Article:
These rich resources have not improved the living standards of scheduled tribes of the area. Instead, the forests have become home to the Naxals who take refuge there. Various development agencies have shied away from this area. Only the forest department dares to venture there to fulfill its duty to protect and conserve Pashchimi Singhbum’s forests for posterity. The Naxal attack will certainly sap the department’s morale.

To combat Naxalism, the forest department has to connect with local communities. Addressing their livelihood issues is essential for winning the trust of marginalized people in a resource-rich land. Only winning goodwill in Pashchimi Singhbhum and elsewhere would help combat the Naxal menace.

Yet there is a problem. First, the mandate of the forest department is mainly the protection, conservation and development of forests, not providing livelihood or improving living standards for local communities. Second, the department lacks adequate resources to reach out to communities even if it was given the mandate to do so. The budget allocations for forest departments across India have been low and Jharkhand is no exception.

Involve Indigenous Communities to Save Forests

Few realize that forests and indigenous communities have a symbiotic relationship whether in the Amazon or in Pashchimi Singhbhum. They worship nature and tend to revere trees. They have used forest resources sustainably for centuries if not millennia. Therefore, it is important for any forest department to work with these communities. To be fair to the forest department in Jharkhand, it is already making an effort to do so. However, it faces a vicious timber mafia that is hell-bent on chopping down trees to meet rising urban demand. Mining — legal and illegal — is another threat to forests and local communities. Too often, the forest department finds itself outgunned and is unable to protect these communities or the forests they live in.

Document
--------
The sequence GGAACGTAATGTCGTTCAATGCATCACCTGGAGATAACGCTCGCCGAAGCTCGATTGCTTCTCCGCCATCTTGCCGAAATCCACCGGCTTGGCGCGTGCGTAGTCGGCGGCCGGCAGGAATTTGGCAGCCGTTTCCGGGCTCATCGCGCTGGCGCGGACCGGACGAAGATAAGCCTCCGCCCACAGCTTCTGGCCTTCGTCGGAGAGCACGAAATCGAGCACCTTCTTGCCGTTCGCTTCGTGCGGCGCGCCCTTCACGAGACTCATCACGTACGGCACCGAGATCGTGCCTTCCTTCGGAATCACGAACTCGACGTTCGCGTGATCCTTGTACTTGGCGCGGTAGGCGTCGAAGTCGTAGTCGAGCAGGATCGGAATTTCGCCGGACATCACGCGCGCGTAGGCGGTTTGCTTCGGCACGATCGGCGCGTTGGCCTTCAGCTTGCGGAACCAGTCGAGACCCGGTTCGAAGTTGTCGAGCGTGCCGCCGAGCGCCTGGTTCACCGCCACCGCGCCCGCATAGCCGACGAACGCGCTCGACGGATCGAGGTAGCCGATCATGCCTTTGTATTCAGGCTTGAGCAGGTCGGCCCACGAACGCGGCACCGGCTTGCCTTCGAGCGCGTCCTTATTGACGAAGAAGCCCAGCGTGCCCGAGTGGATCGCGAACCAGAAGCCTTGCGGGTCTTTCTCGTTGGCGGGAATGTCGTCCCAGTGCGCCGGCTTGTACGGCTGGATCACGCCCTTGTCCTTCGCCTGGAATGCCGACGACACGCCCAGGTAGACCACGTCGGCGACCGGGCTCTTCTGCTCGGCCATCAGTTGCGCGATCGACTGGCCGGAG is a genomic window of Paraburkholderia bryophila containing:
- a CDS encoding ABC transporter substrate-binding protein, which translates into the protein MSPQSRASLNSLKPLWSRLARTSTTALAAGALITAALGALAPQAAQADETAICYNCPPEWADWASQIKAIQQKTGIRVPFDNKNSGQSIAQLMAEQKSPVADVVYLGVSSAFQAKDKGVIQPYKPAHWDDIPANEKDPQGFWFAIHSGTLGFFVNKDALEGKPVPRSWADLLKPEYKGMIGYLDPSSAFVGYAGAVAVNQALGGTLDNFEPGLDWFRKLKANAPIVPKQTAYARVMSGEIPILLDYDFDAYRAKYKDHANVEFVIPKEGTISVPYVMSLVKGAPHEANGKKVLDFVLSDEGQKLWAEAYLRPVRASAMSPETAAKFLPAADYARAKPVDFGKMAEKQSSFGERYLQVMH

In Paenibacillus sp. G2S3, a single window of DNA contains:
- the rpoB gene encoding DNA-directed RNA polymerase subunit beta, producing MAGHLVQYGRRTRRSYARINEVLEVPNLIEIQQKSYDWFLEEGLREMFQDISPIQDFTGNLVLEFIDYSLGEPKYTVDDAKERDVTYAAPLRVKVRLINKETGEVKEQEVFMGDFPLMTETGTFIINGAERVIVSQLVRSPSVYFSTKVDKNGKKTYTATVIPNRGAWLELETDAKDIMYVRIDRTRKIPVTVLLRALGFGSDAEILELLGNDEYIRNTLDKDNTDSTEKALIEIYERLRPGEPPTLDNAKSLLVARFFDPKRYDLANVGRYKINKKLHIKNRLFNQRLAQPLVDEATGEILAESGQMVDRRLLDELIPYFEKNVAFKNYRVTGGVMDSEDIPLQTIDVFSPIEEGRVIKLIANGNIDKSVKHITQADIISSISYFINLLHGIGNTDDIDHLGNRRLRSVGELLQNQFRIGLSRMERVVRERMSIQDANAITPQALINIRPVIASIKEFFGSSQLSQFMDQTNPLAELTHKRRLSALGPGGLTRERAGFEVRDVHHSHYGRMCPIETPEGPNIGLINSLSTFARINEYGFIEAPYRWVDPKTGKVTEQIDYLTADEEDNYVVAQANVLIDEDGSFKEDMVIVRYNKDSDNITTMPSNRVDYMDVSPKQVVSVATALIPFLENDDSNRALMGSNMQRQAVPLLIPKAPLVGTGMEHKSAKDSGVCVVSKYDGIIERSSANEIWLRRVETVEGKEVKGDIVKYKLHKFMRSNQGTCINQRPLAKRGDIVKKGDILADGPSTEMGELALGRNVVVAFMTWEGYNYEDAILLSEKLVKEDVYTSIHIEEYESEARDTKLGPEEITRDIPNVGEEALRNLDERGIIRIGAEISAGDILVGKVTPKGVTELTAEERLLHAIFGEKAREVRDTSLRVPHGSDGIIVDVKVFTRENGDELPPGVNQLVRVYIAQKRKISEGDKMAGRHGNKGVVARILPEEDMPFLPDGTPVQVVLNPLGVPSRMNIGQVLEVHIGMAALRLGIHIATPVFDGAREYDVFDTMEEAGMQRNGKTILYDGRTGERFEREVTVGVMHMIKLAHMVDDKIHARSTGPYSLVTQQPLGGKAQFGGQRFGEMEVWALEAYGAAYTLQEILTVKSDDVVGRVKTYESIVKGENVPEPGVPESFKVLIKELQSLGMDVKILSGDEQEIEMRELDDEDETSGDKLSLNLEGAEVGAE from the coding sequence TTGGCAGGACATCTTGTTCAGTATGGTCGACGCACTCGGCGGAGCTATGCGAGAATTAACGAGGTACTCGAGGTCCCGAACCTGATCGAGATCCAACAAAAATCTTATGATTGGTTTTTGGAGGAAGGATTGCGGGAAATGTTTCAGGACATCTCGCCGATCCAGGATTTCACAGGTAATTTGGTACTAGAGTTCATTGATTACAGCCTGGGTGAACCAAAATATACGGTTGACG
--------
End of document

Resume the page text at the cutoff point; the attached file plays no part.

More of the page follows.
Goal 15 of the Sustainable Development Goals of the United Nations aims to “protect, restore and promote sustainable use of terrestrial ecosystems, sustainably manage forests, combat desertification, and halt and reverse land degradation and halt biodiversity loss.” To achieve this, the government of Jharkhand has to focus on people-oriented natural resources governance. Simply put, they have to involve local communities in the conservation of forests and make the forest department work closely with them.

My experience of working in various forests in Jharkhand tells me that sometimes, overzealous measures by dogmatic forest officials do more harm than good. They often take draconian action against indigenous communities for petty offenses that probably should not have been illegal in the first place. After all, these communities have to live. The forests are their only sustenance. So, draconian implementation of some laws leads to the forest department losing the trust and faith of the indigenous communities.

Of course, there are many forest officials who are empathetic, courageous and exceptional. They interact with local communities on a day-to-day basis. Indeed, these officials maintain high moral standards even when their very lives are in danger.

The Naxals are not like Russian or Chinese communists of the last century. They do not really have any ideology. Instead, they have become a vocation for unemployed, disgruntled and misguided youths. Many Naxals are recruited by intimidation and are then subjected to indoctrination. Quite a few of them start enjoying the power that comes from wielding a gun. These youths invariably come from marginalized indigenous communities and find Naxal propaganda seductive.

To counter the Naxals, both the state and central governments must gain the confidence of the indigenous communities living in the forests. To do so, the government must protect their forest-based livelihood. It must also generate sustained employment through forest-based skill development programs that teach indigenous communities to put their incredibly rare know-how to good use.

Such policies would increase the living standard of local people. They would also turn the indigenous communities into the eyes and ears of the government, thwarting Naxal violence. These policies would also involve the delegation of some powers and financial authority to local forest officials and indigenous communities. It would be fair to say that it is time for a real abua raj in abua dishum.

*(Atul Singh, the founder, CEO and editor-in-chief of Fair Observer, provided inputs for this article.)

The views expressed in this article are the author’s own and do not necessarily reflect Fair Observer’s editorial policy.